As announced in the White Paper, Automobile Insurance Affordability Plan for Ontario: Next Steps, the government has requested that the Superintendent undertake a review of underwriting rules, to be completed by October 2003.
Insurers have asked for flexibility in the application of their underwriting rules. It is in the public interest that applicants for insurance be written in the regular market and that only truly high-risks be forced to seek coverage from the Facility Association.
Pending completion of the underwriting rules review, insurers are permitted to insure risks that they would have declined to write based on their filed underwriting rules.
All exceptions pursued under this interim authority must be documented, indicating clearly the reason why an exception is being granted. The reason for any exception must still be consistent with the statutory standards set out in the Insurance Act. Documentation of the reasons for exception may form part of a compliance review undertaken by FSCO staff. Insurers are also required to provide to FSCO an outline of their procedures and their information system to capture the reporting of exceptions.
Insurers are not required to re-file underwriting rules based on this bulletin.
Enclosed are updated filing guidelines and technical notes. The forms and a description of how the forms are to be used are set out in the Section 238 Underwriting Rules Filing Guidelines (Attachment A). These guidelines are to be used for filing any proposed changes to underwriting rules.
Also enclosed are Technical Notes for Automobile Insurance Underwriting Rules (Attachment B). The Technical Notes will assist you in understanding the various considerations to take into account when developing your underwriting rules.
Insurers, brokers and agents are reminded that a written explanation must be provided to any consumer who is declined automobile insurance in the regular market. This written explanation should be clear and understandable by the consumer, and must reference the exact underwriting rule on which the refusal is based.
Insurers are also reminded that insurance cannot be declined because of a Non-sufficient Funds (NSF) incident. If there is an NSF incident and an insurer intends to cancel the policy, the insurer must follow the appropriate procedures under the statutory conditions. These statutory conditions (Regulation 777/93) provide that an insurance policy may be terminated by an insurer if the insured is given 15 days notice of termination by registered mail or 5 days written notice of termination if personally delivered.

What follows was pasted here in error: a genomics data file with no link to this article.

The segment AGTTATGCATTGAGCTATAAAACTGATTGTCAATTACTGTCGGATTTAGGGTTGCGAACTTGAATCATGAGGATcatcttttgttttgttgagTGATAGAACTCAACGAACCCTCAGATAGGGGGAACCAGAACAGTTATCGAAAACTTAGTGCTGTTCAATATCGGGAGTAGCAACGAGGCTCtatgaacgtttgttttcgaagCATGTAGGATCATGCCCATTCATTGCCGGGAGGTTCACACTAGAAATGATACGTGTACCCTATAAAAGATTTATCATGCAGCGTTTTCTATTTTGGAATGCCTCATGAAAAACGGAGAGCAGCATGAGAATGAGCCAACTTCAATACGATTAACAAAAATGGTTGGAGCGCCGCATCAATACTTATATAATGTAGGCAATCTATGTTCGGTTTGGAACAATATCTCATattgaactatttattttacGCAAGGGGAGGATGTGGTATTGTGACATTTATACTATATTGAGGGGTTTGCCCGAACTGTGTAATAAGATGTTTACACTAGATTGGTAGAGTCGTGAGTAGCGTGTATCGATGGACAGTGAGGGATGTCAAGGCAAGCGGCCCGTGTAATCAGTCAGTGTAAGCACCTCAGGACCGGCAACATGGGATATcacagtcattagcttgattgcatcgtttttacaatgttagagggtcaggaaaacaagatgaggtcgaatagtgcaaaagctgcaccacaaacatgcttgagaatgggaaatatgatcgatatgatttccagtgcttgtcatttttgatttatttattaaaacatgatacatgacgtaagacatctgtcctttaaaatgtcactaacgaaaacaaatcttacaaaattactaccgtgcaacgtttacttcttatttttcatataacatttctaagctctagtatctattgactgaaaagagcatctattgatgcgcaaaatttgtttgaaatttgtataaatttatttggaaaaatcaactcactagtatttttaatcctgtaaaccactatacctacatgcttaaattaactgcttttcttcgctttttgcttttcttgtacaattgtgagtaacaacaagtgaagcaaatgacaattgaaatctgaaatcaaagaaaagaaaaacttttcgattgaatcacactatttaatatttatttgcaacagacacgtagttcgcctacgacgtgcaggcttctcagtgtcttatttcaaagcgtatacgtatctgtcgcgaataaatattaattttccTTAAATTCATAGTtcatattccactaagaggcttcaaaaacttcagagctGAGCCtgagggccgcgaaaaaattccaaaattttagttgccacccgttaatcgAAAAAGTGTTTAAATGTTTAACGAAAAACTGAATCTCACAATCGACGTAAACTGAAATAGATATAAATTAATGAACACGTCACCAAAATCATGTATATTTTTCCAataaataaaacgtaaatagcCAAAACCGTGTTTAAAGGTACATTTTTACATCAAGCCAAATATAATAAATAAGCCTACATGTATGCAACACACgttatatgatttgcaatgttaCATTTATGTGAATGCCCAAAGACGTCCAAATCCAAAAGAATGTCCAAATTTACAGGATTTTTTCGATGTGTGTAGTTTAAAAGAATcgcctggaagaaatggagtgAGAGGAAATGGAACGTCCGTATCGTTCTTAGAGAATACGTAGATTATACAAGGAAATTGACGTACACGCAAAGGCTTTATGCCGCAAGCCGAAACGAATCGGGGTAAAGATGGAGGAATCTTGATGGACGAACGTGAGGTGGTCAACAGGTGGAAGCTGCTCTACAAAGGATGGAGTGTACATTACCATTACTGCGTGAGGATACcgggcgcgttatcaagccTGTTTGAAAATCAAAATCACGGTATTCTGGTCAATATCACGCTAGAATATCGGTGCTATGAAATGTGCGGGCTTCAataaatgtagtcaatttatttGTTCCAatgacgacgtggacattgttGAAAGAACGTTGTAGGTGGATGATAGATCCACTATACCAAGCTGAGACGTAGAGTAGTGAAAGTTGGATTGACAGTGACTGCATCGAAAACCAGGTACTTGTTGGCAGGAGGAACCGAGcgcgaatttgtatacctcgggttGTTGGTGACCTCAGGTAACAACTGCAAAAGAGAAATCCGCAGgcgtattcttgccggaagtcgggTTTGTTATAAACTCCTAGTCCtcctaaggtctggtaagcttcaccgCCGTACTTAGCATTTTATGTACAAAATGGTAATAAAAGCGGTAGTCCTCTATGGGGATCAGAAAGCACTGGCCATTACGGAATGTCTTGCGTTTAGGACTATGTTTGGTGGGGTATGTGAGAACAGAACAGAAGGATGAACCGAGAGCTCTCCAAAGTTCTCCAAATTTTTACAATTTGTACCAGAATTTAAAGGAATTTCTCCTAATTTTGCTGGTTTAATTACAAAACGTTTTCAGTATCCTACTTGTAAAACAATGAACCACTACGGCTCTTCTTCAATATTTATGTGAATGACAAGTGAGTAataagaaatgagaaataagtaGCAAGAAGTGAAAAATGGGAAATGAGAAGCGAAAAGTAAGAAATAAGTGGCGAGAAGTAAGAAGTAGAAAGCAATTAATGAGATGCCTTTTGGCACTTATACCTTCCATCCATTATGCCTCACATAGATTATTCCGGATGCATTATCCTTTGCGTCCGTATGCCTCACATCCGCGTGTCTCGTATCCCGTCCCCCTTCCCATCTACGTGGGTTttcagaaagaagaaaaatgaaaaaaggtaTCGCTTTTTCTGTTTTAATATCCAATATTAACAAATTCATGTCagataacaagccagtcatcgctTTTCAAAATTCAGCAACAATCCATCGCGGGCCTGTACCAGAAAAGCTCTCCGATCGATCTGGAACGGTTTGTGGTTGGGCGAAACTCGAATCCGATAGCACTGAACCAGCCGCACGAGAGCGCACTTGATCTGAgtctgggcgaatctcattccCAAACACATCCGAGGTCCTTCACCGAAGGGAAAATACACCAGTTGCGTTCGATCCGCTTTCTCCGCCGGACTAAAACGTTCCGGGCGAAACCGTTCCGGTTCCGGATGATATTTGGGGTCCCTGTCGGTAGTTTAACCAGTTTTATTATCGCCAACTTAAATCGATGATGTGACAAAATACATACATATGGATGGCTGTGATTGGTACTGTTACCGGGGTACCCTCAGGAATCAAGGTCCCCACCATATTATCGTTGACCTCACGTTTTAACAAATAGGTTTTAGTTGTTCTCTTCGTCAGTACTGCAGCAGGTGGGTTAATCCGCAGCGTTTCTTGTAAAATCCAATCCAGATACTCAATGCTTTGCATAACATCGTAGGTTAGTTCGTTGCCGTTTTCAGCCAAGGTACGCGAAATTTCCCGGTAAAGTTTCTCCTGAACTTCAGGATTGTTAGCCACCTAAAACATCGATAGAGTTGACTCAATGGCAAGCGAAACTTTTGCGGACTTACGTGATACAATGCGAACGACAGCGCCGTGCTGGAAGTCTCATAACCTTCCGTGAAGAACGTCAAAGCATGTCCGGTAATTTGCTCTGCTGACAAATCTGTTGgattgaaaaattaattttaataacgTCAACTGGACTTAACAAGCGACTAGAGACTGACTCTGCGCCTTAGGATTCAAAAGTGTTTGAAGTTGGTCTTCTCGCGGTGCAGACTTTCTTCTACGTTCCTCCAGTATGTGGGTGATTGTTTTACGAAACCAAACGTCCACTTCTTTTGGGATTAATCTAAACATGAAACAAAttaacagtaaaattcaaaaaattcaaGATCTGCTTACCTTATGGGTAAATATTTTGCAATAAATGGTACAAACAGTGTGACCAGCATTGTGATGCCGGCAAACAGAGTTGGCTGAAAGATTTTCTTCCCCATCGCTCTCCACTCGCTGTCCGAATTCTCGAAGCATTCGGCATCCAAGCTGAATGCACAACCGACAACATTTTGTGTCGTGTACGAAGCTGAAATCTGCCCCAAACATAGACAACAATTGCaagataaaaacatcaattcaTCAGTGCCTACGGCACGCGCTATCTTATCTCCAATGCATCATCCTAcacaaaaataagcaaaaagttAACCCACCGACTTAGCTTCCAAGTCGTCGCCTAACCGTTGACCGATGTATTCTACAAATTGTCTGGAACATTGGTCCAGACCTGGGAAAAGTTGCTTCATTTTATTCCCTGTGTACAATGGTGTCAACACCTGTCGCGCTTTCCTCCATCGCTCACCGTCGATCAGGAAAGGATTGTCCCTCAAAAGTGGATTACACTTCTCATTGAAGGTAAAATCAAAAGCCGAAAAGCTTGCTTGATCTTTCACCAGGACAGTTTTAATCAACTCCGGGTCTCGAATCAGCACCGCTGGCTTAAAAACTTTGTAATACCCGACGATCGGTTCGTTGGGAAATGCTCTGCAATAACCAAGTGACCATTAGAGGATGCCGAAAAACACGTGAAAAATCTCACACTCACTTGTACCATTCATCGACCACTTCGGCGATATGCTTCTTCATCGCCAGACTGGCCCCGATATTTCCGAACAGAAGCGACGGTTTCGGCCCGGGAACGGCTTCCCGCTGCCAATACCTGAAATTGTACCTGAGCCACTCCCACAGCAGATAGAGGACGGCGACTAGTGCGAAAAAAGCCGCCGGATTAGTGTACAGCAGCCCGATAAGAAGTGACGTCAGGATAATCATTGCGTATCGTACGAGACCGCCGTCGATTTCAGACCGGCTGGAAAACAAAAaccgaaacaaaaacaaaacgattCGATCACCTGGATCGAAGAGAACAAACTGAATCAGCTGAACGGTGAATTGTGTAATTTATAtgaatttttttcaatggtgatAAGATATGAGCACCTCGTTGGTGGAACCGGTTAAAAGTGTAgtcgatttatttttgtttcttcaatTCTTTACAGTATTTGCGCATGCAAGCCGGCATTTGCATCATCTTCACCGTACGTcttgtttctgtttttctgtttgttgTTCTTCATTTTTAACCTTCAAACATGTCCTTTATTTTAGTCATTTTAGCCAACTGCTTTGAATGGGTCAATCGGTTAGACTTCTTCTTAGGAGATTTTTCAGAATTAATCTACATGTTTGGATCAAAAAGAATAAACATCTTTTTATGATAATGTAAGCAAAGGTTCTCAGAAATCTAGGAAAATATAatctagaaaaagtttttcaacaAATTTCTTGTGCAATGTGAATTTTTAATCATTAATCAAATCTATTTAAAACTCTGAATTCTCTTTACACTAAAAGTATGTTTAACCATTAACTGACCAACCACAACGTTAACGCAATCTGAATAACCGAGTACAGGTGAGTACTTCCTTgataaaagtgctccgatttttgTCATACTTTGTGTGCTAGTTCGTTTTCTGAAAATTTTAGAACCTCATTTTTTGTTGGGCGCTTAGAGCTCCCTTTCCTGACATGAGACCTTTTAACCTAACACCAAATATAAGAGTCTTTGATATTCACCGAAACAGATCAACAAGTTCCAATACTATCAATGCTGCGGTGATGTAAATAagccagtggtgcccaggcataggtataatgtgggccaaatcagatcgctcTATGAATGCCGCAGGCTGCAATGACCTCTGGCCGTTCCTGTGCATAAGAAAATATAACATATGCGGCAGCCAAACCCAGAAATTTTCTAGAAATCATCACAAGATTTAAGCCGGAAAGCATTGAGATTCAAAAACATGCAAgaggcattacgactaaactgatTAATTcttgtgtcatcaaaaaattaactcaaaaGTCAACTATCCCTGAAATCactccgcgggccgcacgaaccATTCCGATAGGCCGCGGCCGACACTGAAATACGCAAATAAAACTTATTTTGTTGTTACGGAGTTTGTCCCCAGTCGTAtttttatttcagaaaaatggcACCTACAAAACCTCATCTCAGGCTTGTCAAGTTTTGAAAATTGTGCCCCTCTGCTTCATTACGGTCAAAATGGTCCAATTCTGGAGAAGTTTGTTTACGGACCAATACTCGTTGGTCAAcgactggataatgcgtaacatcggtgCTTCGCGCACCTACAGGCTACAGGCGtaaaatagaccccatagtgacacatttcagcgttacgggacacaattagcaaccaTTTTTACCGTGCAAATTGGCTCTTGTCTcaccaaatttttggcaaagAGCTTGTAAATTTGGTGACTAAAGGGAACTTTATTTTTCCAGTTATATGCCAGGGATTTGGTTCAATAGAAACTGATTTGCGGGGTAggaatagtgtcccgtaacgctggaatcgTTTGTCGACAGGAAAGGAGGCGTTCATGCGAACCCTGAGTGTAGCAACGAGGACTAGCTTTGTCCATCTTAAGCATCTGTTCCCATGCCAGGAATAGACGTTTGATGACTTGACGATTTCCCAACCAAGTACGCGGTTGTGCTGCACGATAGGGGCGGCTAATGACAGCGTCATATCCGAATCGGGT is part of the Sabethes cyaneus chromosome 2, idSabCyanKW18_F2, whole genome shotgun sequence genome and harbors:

If the insurer receives the outstanding premium before the end of the notice period, the policy should not be cancelled and the NSF will not count as a "non-payment cancellation." If the policy is properly terminated, however, the NSF will count as a "non-payment cancellation."
Insurers are also reminded that insurance cannot be declined because of not-at-fault accidents. Please refer to Exhibit 1 of the Technical Notes that outlines the requirements of Regulation 664.
Enforcement action will be taken if it comes to FSCO's attention that insurers are not following the requirements of the regulation or if insurers are declining automobile insurance without having filed a rule that would authorize them to do so. Enforcement action may include prosecution and/or a cease and desist order under the Insurance Act.
If you have any questions, please contact your rate analyst in the Automobile Insurance Division.
Bryan P. Davies
Chief Executive Officer and
Superintendent of Financial Services
July 29, 2003